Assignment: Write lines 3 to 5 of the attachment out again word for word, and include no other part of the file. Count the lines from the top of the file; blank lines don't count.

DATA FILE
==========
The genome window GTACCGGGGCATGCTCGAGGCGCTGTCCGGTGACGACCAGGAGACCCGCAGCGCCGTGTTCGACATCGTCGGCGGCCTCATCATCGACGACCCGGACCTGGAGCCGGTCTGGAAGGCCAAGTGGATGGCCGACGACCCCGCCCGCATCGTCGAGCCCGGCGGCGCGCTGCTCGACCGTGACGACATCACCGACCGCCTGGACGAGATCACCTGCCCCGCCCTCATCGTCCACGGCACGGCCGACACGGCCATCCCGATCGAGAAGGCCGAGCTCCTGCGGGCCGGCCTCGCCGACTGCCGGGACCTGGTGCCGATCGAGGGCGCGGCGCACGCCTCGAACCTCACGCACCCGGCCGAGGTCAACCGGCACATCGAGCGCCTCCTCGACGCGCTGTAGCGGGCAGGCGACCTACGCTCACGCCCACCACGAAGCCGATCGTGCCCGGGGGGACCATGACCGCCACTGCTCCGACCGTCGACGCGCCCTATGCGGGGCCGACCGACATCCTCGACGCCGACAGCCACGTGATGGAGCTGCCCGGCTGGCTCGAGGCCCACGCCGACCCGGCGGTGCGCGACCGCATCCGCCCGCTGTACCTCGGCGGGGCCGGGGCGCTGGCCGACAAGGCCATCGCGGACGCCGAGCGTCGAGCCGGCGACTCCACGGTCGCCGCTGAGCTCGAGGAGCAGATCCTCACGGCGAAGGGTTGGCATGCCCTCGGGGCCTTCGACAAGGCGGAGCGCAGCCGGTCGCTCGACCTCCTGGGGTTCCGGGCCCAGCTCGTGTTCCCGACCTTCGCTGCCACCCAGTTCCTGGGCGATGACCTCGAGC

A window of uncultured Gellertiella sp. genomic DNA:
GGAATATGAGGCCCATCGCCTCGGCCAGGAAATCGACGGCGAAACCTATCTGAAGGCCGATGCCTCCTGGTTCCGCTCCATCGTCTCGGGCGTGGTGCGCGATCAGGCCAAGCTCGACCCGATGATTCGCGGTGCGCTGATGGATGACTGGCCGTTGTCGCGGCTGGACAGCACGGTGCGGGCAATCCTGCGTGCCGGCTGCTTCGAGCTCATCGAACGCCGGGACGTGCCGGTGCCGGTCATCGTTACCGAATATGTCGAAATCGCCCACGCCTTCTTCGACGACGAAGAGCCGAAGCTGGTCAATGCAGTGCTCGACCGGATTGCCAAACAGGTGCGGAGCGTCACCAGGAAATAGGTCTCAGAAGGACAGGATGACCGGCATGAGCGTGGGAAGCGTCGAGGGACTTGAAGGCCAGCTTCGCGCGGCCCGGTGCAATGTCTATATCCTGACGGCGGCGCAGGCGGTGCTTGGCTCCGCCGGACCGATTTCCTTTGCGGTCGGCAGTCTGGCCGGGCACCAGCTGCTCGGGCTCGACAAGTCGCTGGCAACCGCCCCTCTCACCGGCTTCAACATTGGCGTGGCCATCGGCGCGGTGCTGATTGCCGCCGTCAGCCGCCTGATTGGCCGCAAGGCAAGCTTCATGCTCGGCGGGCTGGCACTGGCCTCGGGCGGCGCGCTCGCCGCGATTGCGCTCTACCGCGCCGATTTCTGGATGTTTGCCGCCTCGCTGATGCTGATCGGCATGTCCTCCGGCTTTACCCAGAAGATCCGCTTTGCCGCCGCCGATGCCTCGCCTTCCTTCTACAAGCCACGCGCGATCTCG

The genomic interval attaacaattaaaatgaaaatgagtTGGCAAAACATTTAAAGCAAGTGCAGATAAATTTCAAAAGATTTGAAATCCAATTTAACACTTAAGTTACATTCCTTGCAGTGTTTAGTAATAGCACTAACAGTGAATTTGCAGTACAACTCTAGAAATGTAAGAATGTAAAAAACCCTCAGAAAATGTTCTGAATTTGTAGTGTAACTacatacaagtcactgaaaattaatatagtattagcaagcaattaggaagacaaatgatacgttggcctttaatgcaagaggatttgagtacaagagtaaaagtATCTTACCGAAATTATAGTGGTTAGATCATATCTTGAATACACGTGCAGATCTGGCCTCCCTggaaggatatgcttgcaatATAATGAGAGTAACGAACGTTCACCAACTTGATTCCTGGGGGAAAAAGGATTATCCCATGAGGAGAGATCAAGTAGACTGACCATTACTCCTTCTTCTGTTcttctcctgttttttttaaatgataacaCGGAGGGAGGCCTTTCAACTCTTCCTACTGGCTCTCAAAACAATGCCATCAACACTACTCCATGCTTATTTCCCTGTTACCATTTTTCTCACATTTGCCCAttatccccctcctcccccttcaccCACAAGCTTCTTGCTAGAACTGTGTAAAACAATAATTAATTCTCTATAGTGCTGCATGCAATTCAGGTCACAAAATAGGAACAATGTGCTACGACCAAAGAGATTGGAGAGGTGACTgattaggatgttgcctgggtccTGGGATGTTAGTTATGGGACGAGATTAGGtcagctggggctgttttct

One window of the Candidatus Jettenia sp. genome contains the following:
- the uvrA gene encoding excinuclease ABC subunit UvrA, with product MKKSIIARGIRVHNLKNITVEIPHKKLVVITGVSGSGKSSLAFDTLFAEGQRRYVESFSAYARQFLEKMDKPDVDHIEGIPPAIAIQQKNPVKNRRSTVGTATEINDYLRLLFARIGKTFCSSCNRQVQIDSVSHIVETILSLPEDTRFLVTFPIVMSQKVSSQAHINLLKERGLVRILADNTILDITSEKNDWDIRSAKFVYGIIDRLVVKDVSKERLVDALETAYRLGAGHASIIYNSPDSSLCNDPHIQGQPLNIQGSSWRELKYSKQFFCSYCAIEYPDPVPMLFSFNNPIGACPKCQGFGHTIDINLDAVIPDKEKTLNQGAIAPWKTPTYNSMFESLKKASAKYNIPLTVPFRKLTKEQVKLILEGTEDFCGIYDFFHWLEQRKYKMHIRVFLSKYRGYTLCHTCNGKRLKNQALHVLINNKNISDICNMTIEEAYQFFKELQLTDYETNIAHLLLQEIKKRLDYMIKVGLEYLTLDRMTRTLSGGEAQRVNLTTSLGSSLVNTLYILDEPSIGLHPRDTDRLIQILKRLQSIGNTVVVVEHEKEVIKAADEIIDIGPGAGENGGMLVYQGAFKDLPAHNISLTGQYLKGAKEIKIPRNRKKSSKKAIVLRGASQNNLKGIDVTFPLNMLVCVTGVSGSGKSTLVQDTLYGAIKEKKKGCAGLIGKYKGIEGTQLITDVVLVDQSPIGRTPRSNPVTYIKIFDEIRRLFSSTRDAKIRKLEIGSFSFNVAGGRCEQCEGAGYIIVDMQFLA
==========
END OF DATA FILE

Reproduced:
GGAATATGAGGCCCATCGCCTCGGCCAGGAAATCGACGGCGAAACCTATCTGAAGGCCGATGCCTCCTGGTTCCGCTCCATCGTCTCGGGCGTGGTGCGCGATCAGGCCAAGCTCGACCCGATGATTCGCGGTGCGCTGATGGATGACTGGCCGTTGTCGCGGCTGGACAGCACGGTGCGGGCAATCCTGCGTGCCGGCTGCTTCGAGCTCATCGAACGCCGGGACGTGCCGGTGCCGGTCATCGTTACCGAATATGTCGAAATCGCCCACGCCTTCTTCGACGACGAAGAGCCGAAGCTGGTCAATGCAGTGCTCGACCGGATTGCCAAACAGGTGCGGAGCGTCACCAGGAAATAGGTCTCAGAAGGACAGGATGACCGGCATGAGCGTGGGAAGCGTCGAGGGACTTGAAGGCCAGCTTCGCGCGGCCCGGTGCAATGTCTATATCCTGACGGCGGCGCAGGCGGTGCTTGGCTCCGCCGGACCGATTTCCTTTGCGGTCGGCAGTCTGGCCGGGCACCAGCTGCTCGGGCTCGACAAGTCGCTGGCAACCGCCCCTCTCACCGGCTTCAACATTGGCGTGGCCATCGGCGCGGTGCTGATTGCCGCCGTCAGCCGCCTGATTGGCCGCAAGGCAAGCTTCATGCTCGGCGGGCTGGCACTGGCCTCGGGCGGCGCGCTCGCCGCGATTGCGCTCTACCGCGCCGATTTCTGGATGTTTGCCGCCTCGCTGATGCTGATCGGCATGTCCTCCGGCTTTACCCAGAAGATCCGCTTTGCCGCCGCCGATGCCTCGCCTTCCTTCTACAAGCCACGCGCGATCTCG

The genomic interval attaacaattaaaatgaaaatgagtTGGCAAAACATTTAAAGCAAGTGCAGATAAATTTCAAAAGATTTGAAATCCAATTTAACACTTAAGTTACATTCCTTGCAGTGTTTAGTAATAGCACTAACAGTGAATTTGCAGTACAACTCTAGAAATGTAAGAATGTAAAAAACCCTCAGAAAATGTTCTGAATTTGTAGTGTAACTacatacaagtcactgaaaattaatatagtattagcaagcaattaggaagacaaatgatacgttggcctttaatgcaagaggatttgagtacaagagtaaaagtATCTTACCGAAATTATAGTGGTTAGATCATATCTTGAATACACGTGCAGATCTGGCCTCCCTggaaggatatgcttgcaatATAATGAGAGTAACGAACGTTCACCAACTTGATTCCTGGGGGAAAAAGGATTATCCCATGAGGAGAGATCAAGTAGACTGACCATTACTCCTTCTTCTGTTcttctcctgttttttttaaatgataacaCGGAGGGAGGCCTTTCAACTCTTCCTACTGGCTCTCAAAACAATGCCATCAACACTACTCCATGCTTATTTCCCTGTTACCATTTTTCTCACATTTGCCCAttatccccctcctcccccttcaccCACAAGCTTCTTGCTAGAACTGTGTAAAACAATAATTAATTCTCTATAGTGCTGCATGCAATTCAGGTCACAAAATAGGAACAATGTGCTACGACCAAAGAGATTGGAGAGGTGACTgattaggatgttgcctgggtccTGGGATGTTAGTTATGGGACGAGATTAGGtcagctggggctgttttct

One window of the Candidatus Jettenia sp. genome contains the following: